Although platform changes are not the biggest news, they tend to affect the largest number of users. Mac OS X has changed significantly for this release. The product is now available as 64-bit binaries with the architecture name 'macos_a64'. This new 64-bit support replaces the previous 32-bit support. Microsoft Visual C++ 2010 support was upgraded to Microsoft Visual C++ 2010 (SP1). Additionally, 3D InterOp now supports the Microsoft Visual C++ 2012 32-bit compiler and Microsoft Visual C++ 2012 64-bit compiler on the Windows 32/64-bit (excluding Windows XP) operating systems.
R24 marks the beginning of depreciation for the gcc 4.1.2 (RHEL 4.0 OS), VS 2005 for (Microsoft Windows), and IBM VisualAge C++ 10.1 (Microsoft Windows) compilers. R24 is the last version that supports Windows Vista, Windows XP, as well as the VS 2008 compiler.
Hopefully, this overview has piqued your curiosity to learn more about the R24 release of 3D InterOp Suite. The best resource to see more detail is the 3D InterOp Release Notes for R24. There’s also an excellent on-demand webinar 3D InterOp R24 - Much More Than Just Reading Data hosted by Vivekan Iyengar, Director of Product Development for Spatial.
Posted: July 17th, 2013 |
A geometry kernel is a big thing. It’s a huge thing. Maybe even big enough to see from space. By most accounts, even the Great Wall of China is not visible from space. However, other huge infrastructure is: highways, airports, bridges, and dams. This is the scale for this post. Decades of work, in a five topic flyover.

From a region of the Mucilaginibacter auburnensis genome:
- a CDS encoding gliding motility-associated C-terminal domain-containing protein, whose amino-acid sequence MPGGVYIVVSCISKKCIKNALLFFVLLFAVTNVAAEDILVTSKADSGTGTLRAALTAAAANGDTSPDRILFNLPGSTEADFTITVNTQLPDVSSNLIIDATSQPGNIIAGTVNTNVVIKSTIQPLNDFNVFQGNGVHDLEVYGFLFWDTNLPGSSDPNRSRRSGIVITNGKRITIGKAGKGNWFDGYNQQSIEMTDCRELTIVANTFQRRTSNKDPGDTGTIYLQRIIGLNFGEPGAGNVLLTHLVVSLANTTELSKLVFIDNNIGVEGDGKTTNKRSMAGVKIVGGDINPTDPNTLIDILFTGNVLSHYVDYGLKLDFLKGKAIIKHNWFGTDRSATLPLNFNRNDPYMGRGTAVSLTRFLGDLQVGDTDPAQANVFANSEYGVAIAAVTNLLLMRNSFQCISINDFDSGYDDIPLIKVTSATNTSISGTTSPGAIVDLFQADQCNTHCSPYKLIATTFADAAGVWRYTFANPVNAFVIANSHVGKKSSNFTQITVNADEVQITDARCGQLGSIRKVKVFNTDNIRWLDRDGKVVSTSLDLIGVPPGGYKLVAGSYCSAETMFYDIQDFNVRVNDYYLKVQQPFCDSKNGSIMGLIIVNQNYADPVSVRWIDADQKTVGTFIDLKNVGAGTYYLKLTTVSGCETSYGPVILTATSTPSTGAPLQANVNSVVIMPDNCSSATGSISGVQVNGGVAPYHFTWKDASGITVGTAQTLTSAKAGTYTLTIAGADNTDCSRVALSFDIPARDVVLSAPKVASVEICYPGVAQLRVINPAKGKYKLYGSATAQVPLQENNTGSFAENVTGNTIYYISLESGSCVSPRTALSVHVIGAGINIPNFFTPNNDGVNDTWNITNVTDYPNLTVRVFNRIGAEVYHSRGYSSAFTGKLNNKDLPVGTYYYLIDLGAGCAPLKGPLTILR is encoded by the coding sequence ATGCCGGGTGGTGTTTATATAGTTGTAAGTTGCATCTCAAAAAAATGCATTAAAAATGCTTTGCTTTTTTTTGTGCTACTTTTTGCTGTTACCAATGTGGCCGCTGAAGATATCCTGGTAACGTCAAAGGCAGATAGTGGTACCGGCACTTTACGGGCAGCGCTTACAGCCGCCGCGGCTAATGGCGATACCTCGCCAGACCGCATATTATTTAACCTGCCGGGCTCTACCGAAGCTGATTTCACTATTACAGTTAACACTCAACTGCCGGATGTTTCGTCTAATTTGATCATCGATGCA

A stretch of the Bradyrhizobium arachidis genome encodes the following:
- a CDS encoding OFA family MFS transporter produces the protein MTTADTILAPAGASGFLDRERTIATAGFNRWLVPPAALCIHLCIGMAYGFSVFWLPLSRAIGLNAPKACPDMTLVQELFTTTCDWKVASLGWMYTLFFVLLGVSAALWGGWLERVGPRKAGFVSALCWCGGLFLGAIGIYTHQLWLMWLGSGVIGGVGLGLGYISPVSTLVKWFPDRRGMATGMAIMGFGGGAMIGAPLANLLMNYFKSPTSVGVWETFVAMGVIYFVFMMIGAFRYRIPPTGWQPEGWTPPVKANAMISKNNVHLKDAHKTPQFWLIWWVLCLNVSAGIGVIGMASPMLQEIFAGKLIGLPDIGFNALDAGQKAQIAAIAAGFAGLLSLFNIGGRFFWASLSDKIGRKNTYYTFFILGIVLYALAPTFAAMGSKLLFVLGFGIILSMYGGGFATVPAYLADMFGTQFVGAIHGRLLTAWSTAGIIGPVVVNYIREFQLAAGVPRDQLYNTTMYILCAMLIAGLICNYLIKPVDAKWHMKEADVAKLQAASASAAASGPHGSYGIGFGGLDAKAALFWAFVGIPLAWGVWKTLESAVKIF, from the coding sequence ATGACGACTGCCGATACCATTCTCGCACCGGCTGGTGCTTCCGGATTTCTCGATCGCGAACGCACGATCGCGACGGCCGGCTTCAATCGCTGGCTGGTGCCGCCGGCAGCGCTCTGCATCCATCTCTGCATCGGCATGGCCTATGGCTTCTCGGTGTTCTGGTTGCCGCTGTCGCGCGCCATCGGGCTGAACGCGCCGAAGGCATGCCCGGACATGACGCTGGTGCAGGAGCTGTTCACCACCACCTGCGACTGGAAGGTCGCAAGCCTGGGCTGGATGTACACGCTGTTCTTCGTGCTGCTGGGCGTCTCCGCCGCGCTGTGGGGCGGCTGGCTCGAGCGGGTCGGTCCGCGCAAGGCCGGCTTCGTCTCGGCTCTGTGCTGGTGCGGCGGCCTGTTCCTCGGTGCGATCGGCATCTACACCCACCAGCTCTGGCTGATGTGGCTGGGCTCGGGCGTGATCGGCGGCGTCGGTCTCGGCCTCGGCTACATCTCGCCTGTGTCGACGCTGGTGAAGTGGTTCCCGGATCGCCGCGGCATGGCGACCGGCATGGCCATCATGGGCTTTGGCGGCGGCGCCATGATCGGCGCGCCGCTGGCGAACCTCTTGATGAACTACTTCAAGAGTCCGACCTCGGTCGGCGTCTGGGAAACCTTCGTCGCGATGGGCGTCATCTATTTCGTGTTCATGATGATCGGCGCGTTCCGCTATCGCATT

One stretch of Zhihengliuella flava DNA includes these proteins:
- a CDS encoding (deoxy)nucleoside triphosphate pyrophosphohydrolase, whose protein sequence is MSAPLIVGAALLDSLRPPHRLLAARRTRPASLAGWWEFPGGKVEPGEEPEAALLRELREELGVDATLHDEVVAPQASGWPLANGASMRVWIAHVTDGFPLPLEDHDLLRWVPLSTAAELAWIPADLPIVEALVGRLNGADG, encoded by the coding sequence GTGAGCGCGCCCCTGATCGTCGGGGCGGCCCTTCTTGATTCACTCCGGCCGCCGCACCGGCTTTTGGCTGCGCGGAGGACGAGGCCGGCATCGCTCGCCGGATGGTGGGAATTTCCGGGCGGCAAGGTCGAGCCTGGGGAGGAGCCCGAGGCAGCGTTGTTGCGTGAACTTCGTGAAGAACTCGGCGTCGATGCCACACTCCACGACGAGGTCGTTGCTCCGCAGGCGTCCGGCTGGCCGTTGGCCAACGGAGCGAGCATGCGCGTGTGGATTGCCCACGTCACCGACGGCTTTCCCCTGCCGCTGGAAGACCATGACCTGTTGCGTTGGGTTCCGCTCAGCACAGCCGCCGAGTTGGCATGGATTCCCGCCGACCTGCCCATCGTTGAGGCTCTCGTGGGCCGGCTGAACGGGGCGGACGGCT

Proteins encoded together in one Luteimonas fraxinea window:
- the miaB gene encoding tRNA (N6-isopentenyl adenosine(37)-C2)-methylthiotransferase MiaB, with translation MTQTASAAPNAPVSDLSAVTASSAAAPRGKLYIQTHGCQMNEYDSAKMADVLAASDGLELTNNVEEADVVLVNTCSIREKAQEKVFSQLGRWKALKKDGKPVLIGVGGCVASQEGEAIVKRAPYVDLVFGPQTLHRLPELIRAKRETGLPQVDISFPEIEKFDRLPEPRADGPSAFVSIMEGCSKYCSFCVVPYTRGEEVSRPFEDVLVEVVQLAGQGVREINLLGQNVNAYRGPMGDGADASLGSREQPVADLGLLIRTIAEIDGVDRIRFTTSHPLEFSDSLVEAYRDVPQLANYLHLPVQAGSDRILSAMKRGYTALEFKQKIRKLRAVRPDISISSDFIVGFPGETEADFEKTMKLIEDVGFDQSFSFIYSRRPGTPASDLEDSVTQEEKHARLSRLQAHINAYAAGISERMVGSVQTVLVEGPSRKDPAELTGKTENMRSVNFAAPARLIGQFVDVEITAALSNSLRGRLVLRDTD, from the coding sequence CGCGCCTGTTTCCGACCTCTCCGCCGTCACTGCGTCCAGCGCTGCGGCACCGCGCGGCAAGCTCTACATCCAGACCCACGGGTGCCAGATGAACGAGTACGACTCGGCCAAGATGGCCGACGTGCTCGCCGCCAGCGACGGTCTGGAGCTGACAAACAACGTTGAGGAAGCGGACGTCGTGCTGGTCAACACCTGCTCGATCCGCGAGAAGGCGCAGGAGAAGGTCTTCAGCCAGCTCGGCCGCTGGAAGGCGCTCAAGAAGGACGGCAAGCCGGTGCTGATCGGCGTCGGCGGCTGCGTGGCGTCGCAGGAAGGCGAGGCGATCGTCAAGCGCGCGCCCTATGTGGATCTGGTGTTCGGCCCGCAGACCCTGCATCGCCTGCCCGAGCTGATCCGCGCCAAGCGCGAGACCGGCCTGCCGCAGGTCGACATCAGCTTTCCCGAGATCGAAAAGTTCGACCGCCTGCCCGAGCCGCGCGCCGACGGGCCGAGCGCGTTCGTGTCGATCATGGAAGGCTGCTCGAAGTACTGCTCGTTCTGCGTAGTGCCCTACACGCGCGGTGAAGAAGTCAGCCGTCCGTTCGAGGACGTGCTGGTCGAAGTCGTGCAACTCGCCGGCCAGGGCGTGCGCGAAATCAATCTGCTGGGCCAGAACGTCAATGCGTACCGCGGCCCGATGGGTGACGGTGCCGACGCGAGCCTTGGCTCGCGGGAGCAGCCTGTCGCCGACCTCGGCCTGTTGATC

1. Creating 3D models
If you asked a guy on the street what a geometry kernel was for, odds are he’d reply "creating 3D models". Most 3D ACIS Modeler enabled applications create 3D models. And if you’ve read this far, you’ve probably created a 3D model at some point in your life. The basic steps haven’t changed a lot in the last 25 years.
Sketching is the process used to create a collection of curves, circles, ellipses, lines, and B-splines. Sketching is just connecting the dots, users input points and tangents, then applying constraints on a 2D grid. The collection of curves matches part of a design, or makes one up.
Curves can create surfaces by extruding, revolving, sweeping, or skinning. Surfaces can be trimmed and stitched to create solids.
The construction of primitive solids follows from specific parameters. This may include solids such as spheres, tori, cuboids, etc.
Finally, overlapping simple solids can be combined with Boolean operations like union and subtract to make a complex 3D model. In 3D ACIS Modeler, 3D models can also be non-manifold, combining solids, two sided sheet bodies and wires.